since my mom flew the coop back in the early spring, I’ve gotten plenty of
practice fending for myself. Though of course, I was doing that long before she
left. If anything, it’s just gotten easier since she’s been gone. Less

Home is where I want to be, but I guess I'm already
…” I sing along to the radio, plucking up detritus in time with the

There was a time when I would have agreed wholeheartedly
with that sentiment. For most of my life, this old farmhouse
home. My parents bought it before I was even born, back when my dad first got a
job at a nearby university. He was an English professor, my mom was an
up-an-coming visual artist. In the next twenty-odd years, they raised three
kids in this house—first my sisters Madeleine and Sophia, and finally me.

Growing up on this wide, wooded swath of land was like a
fairy tale. I was free to roam around the forest, daydreaming to my hearts’
content, knowing that I had a safe place to rest my head at journey’s end. My
mom, Robin, was usually too wrapped up in her next art project to be more than
a fanciful playmate, but my father Archie always made sure his girls got what
we needed—be it a paper-bagged lunch or a kiss goodnight. Until

Why does there always have to be an “until”?

Our family was perfectly functional, even happy, until about
three years ago. That’s when my father was killed by a drunk driver as he was coming
home from a late night grading papers on campus. The driver was a student at
the same university where Dad taught, drunk off his ass on an end-of-semester
binge. Which explains another reason why people love partying at my farmhouse—I
make my friends walk home if they’ve had too much to drink. If any of my party
guests try to drive off drunk, they can be sure that I’ll toss their keys right
into the duck pond.

The chirping of my cell phone cuts through both the music
and my quickly-darkening thoughts. I glance over at the device buzzing slowly
across the counter and check the caller ID. The name “Robin Porter” glows
bright and clear on the screen. I snatch up the phone before it vibrates right
off the counter and take my mother’s call.

“Mom. I was just thinking about you,” I say in greeting,
hopping up to sit on the counter.

“Uh-oh,” she laughs breezily, “Am I in some kind of

“Just mulling over all the terrible things I’m going to
write about you in my memoir,” I reply brightly, crossing my long legs. “So, no
more trouble than usual.”

“That’s great, sweetie,” she replies, having tuned out my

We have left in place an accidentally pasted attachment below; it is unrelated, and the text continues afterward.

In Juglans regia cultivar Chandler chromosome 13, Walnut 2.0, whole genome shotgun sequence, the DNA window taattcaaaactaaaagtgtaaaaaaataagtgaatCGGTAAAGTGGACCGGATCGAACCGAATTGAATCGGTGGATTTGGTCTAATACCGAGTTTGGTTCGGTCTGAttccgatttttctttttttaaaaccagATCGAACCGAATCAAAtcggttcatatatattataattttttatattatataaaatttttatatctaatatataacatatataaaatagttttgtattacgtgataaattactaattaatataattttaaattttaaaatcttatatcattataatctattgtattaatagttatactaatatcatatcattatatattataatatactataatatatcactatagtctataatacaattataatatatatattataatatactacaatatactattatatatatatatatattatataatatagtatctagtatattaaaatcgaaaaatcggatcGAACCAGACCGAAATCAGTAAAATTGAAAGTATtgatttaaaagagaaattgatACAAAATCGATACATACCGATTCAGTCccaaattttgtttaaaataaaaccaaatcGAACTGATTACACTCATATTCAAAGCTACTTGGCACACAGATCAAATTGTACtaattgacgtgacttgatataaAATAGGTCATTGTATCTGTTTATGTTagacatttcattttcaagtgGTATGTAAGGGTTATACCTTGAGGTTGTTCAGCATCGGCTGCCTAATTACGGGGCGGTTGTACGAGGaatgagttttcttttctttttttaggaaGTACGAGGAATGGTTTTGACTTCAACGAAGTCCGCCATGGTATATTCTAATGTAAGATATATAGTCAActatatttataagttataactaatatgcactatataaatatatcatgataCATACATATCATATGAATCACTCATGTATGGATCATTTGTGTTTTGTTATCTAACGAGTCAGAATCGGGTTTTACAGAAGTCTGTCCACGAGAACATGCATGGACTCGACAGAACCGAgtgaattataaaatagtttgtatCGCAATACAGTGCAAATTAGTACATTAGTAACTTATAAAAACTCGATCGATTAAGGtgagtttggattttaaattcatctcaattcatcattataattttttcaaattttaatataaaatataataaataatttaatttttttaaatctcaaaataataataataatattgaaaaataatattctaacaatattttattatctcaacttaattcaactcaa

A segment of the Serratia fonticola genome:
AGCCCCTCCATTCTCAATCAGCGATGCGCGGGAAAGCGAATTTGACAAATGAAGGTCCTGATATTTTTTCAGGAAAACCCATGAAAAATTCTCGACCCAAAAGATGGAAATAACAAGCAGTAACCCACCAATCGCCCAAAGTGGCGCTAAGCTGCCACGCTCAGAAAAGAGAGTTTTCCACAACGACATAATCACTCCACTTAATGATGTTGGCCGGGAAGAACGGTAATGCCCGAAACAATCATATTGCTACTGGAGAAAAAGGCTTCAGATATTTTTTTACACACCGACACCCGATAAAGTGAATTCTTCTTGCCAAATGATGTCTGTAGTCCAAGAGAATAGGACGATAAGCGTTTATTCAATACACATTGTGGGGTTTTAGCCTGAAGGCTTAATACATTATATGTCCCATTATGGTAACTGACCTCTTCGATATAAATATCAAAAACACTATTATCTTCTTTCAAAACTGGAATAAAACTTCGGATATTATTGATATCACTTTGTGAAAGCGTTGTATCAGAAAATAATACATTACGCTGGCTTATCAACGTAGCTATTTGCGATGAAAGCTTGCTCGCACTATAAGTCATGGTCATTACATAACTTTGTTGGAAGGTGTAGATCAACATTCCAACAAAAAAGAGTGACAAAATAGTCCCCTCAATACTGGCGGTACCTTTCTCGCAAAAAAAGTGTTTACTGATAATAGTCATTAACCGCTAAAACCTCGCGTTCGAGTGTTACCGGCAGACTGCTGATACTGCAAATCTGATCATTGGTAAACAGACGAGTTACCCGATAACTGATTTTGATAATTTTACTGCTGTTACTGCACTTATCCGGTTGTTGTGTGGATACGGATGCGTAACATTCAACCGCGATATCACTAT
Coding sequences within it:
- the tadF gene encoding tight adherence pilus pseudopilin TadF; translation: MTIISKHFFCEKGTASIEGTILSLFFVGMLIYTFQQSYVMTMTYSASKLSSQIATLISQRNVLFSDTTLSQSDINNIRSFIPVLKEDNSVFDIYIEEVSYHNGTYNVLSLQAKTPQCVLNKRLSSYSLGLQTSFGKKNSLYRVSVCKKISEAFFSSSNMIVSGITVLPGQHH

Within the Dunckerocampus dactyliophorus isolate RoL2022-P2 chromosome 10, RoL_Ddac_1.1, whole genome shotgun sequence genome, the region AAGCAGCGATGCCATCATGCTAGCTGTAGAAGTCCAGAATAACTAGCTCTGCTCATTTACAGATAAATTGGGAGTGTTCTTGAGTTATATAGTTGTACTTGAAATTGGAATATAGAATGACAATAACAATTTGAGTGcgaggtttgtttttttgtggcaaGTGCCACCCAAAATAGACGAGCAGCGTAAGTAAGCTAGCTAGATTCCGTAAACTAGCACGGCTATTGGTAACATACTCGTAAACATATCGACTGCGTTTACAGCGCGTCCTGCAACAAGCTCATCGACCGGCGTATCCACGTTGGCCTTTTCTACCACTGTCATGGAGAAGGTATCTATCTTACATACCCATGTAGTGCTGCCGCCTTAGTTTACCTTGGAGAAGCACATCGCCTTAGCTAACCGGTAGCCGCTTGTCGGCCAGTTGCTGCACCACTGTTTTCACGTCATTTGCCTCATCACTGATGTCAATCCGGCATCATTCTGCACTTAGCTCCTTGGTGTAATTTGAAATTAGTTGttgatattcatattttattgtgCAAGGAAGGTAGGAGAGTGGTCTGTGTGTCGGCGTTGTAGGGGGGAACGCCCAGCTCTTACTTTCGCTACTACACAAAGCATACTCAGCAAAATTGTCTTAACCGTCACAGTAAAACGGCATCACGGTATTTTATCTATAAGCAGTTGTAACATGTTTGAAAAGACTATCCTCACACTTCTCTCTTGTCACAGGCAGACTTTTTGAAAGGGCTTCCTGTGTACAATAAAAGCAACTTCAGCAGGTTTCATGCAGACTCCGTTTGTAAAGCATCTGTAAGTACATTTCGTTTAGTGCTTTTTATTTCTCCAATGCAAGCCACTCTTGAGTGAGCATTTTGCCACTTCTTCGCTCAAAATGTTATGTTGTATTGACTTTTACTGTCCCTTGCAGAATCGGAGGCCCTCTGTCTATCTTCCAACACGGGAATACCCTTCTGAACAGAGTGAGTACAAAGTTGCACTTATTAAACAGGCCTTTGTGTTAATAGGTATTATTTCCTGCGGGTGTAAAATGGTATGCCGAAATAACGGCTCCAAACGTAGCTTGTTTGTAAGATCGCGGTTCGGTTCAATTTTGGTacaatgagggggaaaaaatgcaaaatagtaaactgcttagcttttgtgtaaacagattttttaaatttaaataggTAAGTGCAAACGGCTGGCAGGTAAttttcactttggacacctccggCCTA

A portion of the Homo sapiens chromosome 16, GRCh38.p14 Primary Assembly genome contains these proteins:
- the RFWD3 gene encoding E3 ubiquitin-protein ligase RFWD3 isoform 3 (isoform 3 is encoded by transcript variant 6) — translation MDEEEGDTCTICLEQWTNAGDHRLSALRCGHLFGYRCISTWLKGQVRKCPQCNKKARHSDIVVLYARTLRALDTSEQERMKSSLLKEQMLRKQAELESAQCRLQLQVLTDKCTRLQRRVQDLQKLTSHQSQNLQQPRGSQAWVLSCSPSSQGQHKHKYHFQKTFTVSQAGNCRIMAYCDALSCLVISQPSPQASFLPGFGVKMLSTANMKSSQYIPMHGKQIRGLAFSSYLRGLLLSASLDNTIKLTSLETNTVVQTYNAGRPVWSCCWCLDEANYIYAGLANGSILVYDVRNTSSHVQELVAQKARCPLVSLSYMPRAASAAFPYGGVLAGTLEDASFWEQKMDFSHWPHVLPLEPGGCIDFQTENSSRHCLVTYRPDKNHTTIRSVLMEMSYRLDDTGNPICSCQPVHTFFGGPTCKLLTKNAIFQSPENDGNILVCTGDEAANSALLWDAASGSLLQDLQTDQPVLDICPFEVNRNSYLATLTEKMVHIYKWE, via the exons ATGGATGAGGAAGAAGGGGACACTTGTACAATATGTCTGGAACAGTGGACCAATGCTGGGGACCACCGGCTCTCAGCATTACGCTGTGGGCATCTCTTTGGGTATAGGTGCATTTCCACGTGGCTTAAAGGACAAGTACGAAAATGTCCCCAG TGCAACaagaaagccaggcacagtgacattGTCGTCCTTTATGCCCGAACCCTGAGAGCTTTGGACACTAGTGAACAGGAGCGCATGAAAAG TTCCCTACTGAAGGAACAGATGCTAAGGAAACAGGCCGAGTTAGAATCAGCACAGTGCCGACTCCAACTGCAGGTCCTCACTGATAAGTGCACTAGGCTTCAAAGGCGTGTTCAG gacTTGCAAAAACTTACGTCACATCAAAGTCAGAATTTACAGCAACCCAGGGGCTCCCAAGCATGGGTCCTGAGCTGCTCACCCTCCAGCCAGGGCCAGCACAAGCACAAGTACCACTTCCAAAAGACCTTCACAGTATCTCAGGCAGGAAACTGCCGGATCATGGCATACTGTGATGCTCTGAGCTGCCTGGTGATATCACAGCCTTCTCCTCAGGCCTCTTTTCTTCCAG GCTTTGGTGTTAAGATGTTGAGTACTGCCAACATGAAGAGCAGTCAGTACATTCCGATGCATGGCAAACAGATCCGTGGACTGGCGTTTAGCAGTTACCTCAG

sarcastic remarks. “But really, am I catching you at a bad time? Are you busy?”

“Just cleaning up from last night’s epic rager,” I tell her,
tossing an errant Dorito into the sink, “But I can take a break.”

“I never know when you’re pulling my leg these days,
Annabel,” she tells me.

“Whatever do you mean, mother?” I reply, feigning loftiness,
“I wouldn’t dream of pulling those beautiful legs of yours.”

It’s true, too. I never have cause to lie to my mother. Her
own behavior is so erratic that even my craziest stunts pale in comparison. A
little high school party is nothing compared to, say, ditching your youngest
child to go live in the woods for months at a time… If only that were a
hypothetical situation.

“So, how are the boonies treating you?” I ask her, “Wrestle
any good bears lately?”

“Ha, ha,” she replies, “Very funny. These are hardly the
boonies, I’ll have you know. This is my hometown! Have a little respect.”

“Does your hometown still have one stop light and no


“Then it’s the boonies. Sorry.”

“You’re impossible,” Robin sighs, “But I miss you, all the

“I… miss you too, Mom,” I tell her, guilt tugging at my
heart strings. I take it back. I guess I
sometimes bend the truth for
my mother’s sake.

For the last couple months, Mom’s been on a pilgrimage back
to her hometown in Montana. She cited “getting back to her roots and away from
it all” as her reasons for going at the time. I’ve tried not to take it too
personally. To be honest, I was sort of relieved to get some distance from her.
Since Dad died three years ago, Mom and I have been on our own here at the
farmhouse. Maddie was finishing up school out West when it happened, and Sophie
shipped off for undergrad soon after. I was only sixteen at the time, left on
my own with a grief-addled stranger who’d once been my mom. Our roles were
unceremoniously flipped, with me taking care of her and raising myself the best
I could.

But you know what? I think I’ve turned out OK, all things
considered. Turns out I’m a pretty good mom, myself.

“Listen,” she says excitedly, jerking me out of my reverie,
“I have something I want to run past you.”

“Mhmm?” I mutter, bracing myself. Robin is the queen of
harebrained schemes, and is always out to rope me and my sisters into her

“How would you like to come out here to Montana and visit me
for a couple of weeks?” she asks breathlessly.

“Wait. What?” I reply, “I thought the whole point of you
going out there was to have some alone time.”

“Not necessarily,” she says vaguely, “And besides, it’s been
ages since I’ve had all my girls in the same place.”

your girls?” I ask, “You’re trying to get Maddie
and Sophie out there too? Good luck with that.”

“What makes you so sure they wouldn’t be interested?”

“Uh, because you’d be asking Maddie to stop working for
three seconds, which we all know is physically impossible. And Sophie’s taking
all manner of extra classes this summer just to avoid a family vacation. You
know this.” 

“Well, joke’s on you, Missy,” Robin says smugly, “Because I
already got your sisters to agree to it.”

“Seriously?” I ask.

“Seriously,” she replies triumphantly.

“So, were you holding them at gunpoint, or…?”

“What’s with all the sass today, huh?” she cuts in, her
friendly veneer cracking just a hair, “I thought you’d be excited about getting
to see your sisters! Come on, Anna. Say you’ll come out here. Please?

I bite my lip, mulling it over. On the one hand, it would be
good to see my sisters. Maddie’s got her own life in Seattle now, while Sophie
basically lives at her college year-round. And as self-sufficient as I’ve
become these past few years, I don’t relish the idea of being in this house
once all my friends have headed off to school. It’s hard enough to keep the bad
memories at bay with a houseful of rowdy classmates around—on my own, I fear it
might be impossible. And hey, why not start my gap year off with a trek into
the wilderness? Even if I have to spend most of the trip mediating my mom and
sisters’ clashing personalities, at least it will be a change of pace.

“Anna? You still there?” Mom presses, “What do you think?”

“I think…There must be a catch,” I reply honestly.

“No catch, I promise,” she laughs, “Just some quality time
with the whole family.”

BOOK: Stepbrother Backstage (The Hawthorne Brothers Book 3)
11.61Mb size Format: txt, pdf, ePub